Blue Giant Review

Blue Giant
Aspiring tenor saxophonist Dai Miyamoto (Yuki Yamada) moves to Tokyo, hoping to find his place in the city’s jazz scene. Forming a band with childhood friend Shinji Tamada (Amane Okayama) and virtuosic pianist Yukinori Sawabe (Shôtarô Mamiya), the trio undertake trials of skill and commitment as they try to make something of their talents.

by Kambole Campbell |
Published on
Release Date:

02 Feb 2024

Original Title:

Blue Giant

For almost every moment of transcendental beauty in Blue Giant, where music and animation work in breathtaking concert with each other, there’s another moment that feels completely out of tune. Directed by Yuzuru Tachikawa (known for the excellent anime series Mob Psycho 100), the film is set in the embers of Tokyo’s dying jazz scene, following a trio of young musicians. Chief among them is the saxophonist Dai Miyamoto (Yuki Yamada), newly moved to Tokyo in pursuit of his dream. After he meets Yukinori Sawabe (Shôtarô Mamiya), a jazz piano player who laments the growing obscurity of the genre, they form a band, and try to figure out how to hit the big time.

Blue Giant

They’re a charming group, and the big musical sequences that stem from their partnership are spectacularly staged— you can see the great ideas housed within each scene, even at their most awkward-looking. The character work is consistently engaging, particularly in seeing the arc of novice Shinji (Amane Okayama) relishing a newfound love of drumming, even as he struggles to keep up with his gifted bandmates.

Blue Giant’s use of 3D feels like a limitation.

The imperfections of the animation itself are, sadly, glaring to the point of distraction. Unlike Belle (where 3D animation is used to divide the real world from the virtual), or last year’s The First Slam Dunk (which used 2D and 3D to distinguish regular life from basketball life), Blue Giant’s use of 3D feels like a limitation, rather than expanding the film’s visual language.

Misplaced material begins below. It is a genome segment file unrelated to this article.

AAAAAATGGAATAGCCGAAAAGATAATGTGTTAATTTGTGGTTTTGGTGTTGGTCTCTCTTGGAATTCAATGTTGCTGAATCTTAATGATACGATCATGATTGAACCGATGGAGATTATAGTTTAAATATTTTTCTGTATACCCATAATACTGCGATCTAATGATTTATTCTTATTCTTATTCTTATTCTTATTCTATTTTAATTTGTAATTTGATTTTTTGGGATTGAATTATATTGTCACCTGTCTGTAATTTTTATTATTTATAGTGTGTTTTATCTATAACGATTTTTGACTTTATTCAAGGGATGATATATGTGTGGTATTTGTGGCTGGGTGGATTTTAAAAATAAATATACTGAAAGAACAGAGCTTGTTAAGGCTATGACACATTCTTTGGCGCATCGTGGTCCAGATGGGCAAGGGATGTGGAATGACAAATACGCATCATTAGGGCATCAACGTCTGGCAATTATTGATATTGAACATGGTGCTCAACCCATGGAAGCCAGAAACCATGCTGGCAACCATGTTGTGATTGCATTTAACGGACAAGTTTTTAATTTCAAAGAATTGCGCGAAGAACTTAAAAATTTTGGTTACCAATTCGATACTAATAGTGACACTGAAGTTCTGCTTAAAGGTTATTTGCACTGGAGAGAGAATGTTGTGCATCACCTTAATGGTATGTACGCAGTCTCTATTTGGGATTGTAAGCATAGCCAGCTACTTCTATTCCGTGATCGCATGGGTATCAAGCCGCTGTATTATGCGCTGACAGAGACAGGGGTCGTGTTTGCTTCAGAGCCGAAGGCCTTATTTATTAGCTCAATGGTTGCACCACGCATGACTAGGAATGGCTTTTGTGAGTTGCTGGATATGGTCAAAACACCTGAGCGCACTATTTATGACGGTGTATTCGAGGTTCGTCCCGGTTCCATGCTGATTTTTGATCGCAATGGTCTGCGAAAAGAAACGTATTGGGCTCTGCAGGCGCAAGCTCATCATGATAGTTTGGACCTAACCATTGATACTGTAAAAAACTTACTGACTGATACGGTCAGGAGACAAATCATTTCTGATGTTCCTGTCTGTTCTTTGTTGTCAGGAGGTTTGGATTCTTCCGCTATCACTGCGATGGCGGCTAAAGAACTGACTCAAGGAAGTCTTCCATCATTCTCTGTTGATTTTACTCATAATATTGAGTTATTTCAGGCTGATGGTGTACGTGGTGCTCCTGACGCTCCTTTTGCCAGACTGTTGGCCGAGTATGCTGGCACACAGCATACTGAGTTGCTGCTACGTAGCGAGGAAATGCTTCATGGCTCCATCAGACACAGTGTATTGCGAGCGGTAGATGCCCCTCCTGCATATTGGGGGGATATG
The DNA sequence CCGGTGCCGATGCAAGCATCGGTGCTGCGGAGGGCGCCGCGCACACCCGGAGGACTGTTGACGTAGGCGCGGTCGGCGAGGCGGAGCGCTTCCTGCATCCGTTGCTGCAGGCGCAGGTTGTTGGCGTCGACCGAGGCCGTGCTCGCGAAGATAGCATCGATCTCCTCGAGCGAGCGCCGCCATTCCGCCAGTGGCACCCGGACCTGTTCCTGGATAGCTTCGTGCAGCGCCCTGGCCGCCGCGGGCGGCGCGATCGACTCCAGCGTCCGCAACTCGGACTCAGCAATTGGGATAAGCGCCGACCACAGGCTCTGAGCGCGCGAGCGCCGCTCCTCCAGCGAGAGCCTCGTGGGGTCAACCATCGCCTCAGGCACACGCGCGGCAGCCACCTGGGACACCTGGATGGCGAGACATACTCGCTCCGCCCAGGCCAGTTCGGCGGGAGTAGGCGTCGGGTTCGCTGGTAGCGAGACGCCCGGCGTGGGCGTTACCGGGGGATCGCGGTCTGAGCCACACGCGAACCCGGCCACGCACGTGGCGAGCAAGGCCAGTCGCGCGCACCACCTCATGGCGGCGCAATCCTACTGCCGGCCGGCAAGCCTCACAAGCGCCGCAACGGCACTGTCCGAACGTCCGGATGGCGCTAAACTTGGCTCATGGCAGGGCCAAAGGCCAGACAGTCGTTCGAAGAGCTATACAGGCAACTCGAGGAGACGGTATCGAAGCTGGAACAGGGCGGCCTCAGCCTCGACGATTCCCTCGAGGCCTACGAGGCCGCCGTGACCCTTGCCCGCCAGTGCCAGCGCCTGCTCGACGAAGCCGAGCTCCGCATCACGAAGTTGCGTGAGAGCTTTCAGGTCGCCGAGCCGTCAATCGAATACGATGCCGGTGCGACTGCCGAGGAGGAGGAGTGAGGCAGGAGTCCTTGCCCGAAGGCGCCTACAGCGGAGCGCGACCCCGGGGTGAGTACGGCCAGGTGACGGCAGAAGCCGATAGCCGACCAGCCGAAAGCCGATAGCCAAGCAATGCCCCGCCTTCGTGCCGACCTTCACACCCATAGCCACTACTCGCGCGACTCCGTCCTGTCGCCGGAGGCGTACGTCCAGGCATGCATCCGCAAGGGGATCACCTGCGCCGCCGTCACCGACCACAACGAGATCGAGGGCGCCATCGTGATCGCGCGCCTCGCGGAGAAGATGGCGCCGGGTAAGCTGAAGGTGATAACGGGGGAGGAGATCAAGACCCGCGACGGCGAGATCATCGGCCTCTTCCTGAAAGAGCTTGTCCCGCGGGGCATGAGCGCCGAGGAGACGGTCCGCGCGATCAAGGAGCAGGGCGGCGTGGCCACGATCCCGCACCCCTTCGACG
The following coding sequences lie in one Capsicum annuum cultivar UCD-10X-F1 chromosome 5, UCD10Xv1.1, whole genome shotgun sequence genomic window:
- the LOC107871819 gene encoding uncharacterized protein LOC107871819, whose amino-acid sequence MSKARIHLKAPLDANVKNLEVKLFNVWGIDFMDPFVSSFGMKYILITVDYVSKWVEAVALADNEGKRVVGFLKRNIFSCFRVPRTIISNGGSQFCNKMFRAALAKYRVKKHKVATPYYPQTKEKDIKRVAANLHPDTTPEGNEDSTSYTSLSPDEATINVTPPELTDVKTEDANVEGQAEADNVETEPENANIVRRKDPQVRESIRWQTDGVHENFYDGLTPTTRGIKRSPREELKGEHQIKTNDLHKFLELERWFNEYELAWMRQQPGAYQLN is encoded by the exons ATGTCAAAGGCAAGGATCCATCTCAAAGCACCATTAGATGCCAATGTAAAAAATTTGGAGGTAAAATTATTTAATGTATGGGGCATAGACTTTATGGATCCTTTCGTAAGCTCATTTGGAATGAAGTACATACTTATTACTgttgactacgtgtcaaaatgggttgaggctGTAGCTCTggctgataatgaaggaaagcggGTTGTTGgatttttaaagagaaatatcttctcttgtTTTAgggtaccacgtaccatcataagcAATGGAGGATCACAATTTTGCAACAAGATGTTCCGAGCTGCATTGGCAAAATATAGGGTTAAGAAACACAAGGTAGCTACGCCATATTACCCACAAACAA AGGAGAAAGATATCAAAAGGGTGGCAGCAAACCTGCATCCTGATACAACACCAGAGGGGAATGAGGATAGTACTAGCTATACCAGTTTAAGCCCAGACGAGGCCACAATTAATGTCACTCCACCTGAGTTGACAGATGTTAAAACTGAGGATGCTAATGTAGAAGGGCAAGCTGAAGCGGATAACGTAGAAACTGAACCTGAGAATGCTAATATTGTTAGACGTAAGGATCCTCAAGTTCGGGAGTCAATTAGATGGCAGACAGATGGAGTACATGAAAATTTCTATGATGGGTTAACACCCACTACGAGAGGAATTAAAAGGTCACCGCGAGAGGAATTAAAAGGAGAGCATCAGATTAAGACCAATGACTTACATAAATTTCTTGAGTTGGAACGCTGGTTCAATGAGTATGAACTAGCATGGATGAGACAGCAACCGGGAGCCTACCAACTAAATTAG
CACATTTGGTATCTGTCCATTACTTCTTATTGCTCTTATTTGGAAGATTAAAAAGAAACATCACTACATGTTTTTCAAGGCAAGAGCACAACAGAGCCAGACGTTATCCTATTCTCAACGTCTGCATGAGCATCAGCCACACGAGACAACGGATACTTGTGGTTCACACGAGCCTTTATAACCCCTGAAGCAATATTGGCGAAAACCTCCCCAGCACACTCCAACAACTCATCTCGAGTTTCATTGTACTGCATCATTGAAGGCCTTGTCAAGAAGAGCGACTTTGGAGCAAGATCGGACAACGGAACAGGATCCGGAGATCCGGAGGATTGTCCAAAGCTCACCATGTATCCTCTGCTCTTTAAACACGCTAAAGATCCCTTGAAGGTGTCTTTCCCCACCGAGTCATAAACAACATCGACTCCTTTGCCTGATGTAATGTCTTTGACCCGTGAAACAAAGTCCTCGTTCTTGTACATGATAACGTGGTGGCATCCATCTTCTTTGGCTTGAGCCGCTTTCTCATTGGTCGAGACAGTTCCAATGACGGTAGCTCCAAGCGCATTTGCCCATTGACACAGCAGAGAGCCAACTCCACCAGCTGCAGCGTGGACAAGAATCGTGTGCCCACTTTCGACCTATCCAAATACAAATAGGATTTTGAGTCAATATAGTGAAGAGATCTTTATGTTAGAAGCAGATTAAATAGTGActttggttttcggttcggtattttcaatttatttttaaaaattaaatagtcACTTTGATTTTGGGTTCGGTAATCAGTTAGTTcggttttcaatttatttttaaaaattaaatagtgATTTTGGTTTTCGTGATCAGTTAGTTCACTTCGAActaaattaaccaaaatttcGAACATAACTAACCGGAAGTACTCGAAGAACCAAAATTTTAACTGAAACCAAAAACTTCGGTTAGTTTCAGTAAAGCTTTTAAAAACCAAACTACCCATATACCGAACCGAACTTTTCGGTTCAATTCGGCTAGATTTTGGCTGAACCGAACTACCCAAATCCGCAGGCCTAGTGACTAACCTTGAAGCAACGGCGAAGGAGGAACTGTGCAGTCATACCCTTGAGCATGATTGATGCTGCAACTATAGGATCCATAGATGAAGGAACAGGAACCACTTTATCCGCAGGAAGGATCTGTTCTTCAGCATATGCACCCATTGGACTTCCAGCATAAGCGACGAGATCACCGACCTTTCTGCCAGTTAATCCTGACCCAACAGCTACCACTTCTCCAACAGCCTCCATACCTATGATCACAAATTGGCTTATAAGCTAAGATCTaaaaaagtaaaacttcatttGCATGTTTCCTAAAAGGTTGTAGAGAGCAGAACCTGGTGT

Still, there are also incredibly beautiful and tactile moments of hand-drawn expression, as the imagery melts away into pure sensation. One jaw-dropping example comes when Yukinori hits a key and it compresses like jelly, the rest of the instrument warping and stretching out into an infinite space. A jazz festival performance at the film’s midpoint, meanwhile, is a perfect encapsulation of both Blue Giant’s giddy highs and deflating lows, mixing incredibly awkward 3D with dazzling, sensory 2D animation, turning the band’s performance into waves of psychedelic colour.

In such moments — thanks in no small part to jazz pianist Hiromi Uehara’s energetic score — it feels plausible that twentysomethings could play jazz awesome enough to turn the entire screen into a black hole. It’s a shame that the film has bum notes of its own, but even with its uneven visual edges, Blue Giant’s audacious musical sequences still shine bright.

Some rather rough animation brings down the otherwise exhilarating Blue Giant, which, in its best moments, transforms jazz music into an otherworldly sensory adventure.
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